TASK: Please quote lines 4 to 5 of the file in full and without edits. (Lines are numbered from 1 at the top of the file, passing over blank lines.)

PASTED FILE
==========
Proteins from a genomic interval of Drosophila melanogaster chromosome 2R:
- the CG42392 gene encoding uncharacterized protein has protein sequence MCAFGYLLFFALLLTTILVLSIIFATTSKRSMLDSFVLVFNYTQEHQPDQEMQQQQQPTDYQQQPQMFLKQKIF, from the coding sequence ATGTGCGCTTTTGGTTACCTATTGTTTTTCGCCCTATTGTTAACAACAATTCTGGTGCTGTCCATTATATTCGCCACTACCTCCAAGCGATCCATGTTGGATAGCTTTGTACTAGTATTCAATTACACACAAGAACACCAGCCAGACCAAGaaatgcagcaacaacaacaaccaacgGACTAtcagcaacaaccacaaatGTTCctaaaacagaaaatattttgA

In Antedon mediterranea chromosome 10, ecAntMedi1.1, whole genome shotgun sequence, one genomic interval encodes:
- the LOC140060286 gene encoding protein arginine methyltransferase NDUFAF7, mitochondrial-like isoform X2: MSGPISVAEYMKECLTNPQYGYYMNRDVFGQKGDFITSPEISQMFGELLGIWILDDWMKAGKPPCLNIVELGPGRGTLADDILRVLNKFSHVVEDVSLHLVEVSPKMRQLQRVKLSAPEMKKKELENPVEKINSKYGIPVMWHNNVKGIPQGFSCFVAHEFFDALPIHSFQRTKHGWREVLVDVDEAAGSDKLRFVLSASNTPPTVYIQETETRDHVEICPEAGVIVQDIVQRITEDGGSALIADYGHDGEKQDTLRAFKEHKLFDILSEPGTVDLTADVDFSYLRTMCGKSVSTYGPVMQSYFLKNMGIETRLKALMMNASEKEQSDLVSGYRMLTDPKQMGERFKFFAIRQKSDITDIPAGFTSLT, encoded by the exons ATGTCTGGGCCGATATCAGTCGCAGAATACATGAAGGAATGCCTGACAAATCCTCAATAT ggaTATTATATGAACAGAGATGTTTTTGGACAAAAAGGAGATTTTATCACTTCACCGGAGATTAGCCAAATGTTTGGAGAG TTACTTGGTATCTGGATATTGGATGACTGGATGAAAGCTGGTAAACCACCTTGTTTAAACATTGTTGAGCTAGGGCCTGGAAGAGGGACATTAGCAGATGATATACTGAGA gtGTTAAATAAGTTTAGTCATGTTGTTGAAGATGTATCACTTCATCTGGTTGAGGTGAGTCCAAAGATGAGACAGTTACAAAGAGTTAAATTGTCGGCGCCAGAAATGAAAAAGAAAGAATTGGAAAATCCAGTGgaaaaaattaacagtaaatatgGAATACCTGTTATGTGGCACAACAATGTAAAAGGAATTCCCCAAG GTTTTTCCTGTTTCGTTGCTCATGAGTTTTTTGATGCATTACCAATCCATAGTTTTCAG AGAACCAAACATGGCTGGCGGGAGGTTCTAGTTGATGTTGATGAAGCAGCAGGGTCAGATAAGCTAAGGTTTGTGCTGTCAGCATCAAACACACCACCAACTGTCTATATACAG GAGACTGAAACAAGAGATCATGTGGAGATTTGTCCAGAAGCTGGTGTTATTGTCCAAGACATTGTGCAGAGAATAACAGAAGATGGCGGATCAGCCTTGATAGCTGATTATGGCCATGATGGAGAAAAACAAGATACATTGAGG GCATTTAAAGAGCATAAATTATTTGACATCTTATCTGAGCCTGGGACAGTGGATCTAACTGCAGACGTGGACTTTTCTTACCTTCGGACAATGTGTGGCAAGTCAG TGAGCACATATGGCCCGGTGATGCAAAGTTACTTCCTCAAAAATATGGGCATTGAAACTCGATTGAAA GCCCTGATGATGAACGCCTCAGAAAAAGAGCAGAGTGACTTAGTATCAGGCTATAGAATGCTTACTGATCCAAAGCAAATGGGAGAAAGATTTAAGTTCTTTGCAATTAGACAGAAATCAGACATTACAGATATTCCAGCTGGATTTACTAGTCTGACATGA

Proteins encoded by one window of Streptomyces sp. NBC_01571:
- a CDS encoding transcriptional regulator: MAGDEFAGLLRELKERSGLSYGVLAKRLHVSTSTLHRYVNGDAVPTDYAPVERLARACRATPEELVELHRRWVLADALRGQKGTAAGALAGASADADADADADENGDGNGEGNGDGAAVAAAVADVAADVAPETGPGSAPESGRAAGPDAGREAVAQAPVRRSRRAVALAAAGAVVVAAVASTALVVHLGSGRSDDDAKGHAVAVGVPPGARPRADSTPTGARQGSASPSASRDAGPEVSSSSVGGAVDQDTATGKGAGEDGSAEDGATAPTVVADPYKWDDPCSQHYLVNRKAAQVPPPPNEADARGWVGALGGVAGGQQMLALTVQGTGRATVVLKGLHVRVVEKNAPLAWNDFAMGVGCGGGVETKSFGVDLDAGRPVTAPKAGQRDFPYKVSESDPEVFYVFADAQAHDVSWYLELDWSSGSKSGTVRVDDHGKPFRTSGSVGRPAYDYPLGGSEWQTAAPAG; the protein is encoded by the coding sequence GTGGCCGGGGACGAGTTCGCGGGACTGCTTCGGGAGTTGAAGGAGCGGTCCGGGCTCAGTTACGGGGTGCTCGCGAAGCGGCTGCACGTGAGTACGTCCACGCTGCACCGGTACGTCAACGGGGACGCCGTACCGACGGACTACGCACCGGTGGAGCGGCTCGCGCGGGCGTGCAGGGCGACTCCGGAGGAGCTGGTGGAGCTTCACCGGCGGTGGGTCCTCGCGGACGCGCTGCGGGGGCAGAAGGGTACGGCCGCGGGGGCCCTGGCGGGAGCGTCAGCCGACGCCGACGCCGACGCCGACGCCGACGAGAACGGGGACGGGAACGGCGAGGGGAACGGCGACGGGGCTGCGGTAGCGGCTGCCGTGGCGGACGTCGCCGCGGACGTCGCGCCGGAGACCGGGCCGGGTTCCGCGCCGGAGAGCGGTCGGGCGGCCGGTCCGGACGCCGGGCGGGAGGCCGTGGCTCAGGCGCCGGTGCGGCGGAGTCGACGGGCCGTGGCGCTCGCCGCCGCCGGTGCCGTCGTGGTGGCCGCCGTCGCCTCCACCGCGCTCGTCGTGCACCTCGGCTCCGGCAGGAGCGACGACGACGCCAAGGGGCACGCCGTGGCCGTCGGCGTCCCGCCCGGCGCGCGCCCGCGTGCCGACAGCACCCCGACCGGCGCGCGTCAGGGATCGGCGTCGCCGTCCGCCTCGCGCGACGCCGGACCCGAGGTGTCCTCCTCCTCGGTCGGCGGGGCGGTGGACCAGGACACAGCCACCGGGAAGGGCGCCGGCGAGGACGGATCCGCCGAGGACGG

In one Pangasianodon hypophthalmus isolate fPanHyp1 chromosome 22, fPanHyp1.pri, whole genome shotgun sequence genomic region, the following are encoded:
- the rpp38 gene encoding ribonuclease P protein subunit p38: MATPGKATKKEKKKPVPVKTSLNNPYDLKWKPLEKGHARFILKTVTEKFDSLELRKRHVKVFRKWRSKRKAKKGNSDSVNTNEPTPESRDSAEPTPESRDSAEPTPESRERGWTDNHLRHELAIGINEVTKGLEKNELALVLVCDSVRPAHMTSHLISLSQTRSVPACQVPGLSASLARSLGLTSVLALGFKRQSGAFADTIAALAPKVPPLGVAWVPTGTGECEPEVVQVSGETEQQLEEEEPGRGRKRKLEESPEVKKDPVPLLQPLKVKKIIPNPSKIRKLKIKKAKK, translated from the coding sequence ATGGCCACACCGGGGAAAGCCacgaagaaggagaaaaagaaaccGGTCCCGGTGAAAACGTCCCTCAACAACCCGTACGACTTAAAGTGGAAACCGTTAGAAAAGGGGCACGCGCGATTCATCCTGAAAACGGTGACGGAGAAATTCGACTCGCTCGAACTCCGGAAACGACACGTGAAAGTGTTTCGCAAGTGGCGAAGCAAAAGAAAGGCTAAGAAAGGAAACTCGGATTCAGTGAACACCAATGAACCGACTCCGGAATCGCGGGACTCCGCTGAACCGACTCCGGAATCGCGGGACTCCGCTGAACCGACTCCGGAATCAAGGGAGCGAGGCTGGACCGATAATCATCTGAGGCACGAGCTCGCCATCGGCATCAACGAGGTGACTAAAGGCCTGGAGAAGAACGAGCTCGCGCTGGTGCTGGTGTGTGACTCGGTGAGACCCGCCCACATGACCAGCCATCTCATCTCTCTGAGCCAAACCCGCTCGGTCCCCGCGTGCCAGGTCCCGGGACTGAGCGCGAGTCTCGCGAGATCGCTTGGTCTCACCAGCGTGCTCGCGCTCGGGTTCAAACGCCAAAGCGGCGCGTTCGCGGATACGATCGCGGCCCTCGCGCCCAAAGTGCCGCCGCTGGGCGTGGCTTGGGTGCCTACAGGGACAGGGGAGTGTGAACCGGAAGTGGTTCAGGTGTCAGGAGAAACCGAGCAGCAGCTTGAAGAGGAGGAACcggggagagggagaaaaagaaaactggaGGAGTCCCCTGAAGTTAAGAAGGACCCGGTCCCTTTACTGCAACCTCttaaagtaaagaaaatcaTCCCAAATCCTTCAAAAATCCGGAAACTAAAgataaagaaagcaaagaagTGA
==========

- the LOC140060286 gene encoding protein arginine methyltransferase NDUFAF7, mitochondrial-like isoform X2: MSGPISVAEYMKECLTNPQYGYYMNRDVFGQKGDFITSPEISQMFGELLGIWILDDWMKAGKPPCLNIVELGPGRGTLADDILRVLNKFSHVVEDVSLHLVEVSPKMRQLQRVKLSAPEMKKKELENPVEKINSKYGIPVMWHNNVKGIPQGFSCFVAHEFFDALPIHSFQRTKHGWREVLVDVDEAAGSDKLRFVLSASNTPPTVYIQETETRDHVEICPEAGVIVQDIVQRITEDGGSALIADYGHDGEKQDTLRAFKEHKLFDILSEPGTVDLTADVDFSYLRTMCGKSVSTYGPVMQSYFLKNMGIETRLKALMMNASEKEQSDLVSGYRMLTDPKQMGERFKFFAIRQKSDITDIPAGFTSLT, encoded by the exons ATGTCTGGGCCGATATCAGTCGCAGAATACATGAAGGAATGCCTGACAAATCCTCAATAT ggaTATTATATGAACAGAGATGTTTTTGGACAAAAAGGAGATTTTATCACTTCACCGGAGATTAGCCAAATGTTTGGAGAG TTACTTGGTATCTGGATATTGGATGACTGGATGAAAGCTGGTAAACCACCTTGTTTAAACATTGTTGAGCTAGGGCCTGGAAGAGGGACATTAGCAGATGATATACTGAGA gtGTTAAATAAGTTTAGTCATGTTGTTGAAGATGTATCACTTCATCTGGTTGAGGTGAGTCCAAAGATGAGACAGTTACAAAGAGTTAAATTGTCGGCGCCAGAAATGAAAAAGAAAGAATTGGAAAATCCAGTGgaaaaaattaacagtaaatatgGAATACCTGTTATGTGGCACAACAATGTAAAAGGAATTCCCCAAG GTTTTTCCTGTTTCGTTGCTCATGAGTTTTTTGATGCATTACCAATCCATAGTTTTCAG AGAACCAAACATGGCTGGCGGGAGGTTCTAGTTGATGTTGATGAAGCAGCAGGGTCAGATAAGCTAAGGTTTGTGCTGTCAGCATCAAACACACCACCAACTGTCTATATACAG GAGACTGAAACAAGAGATCATGTGGAGATTTGTCCAGAAGCTGGTGTTATTGTCCAAGACATTGTGCAGAGAATAACAGAAGATGGCGGATCAGCCTTGATAGCTGATTATGGCCATGATGGAGAAAAACAAGATACATTGAGG GCATTTAAAGAGCATAAATTATTTGACATCTTATCTGAGCCTGGGACAGTGGATCTAACTGCAGACGTGGACTTTTCTTACCTTCGGACAATGTGTGGCAAGTCAG TGAGCACATATGGCCCGGTGATGCAAAGTTACTTCCTCAAAAATATGGGCATTGAAACTCGATTGAAA GCCCTGATGATGAACGCCTCAGAAAAAGAGCAGAGTGACTTAGTATCAGGCTATAGAATGCTTACTGATCCAAAGCAAATGGGAGAAAGATTTAAGTTCTTTGCAATTAGACAGAAATCAGACATTACAGATATTCCAGCTGGATTTACTAGTCTGACATGA

Proteins encoded by one window of Streptomyces sp. NBC_01571: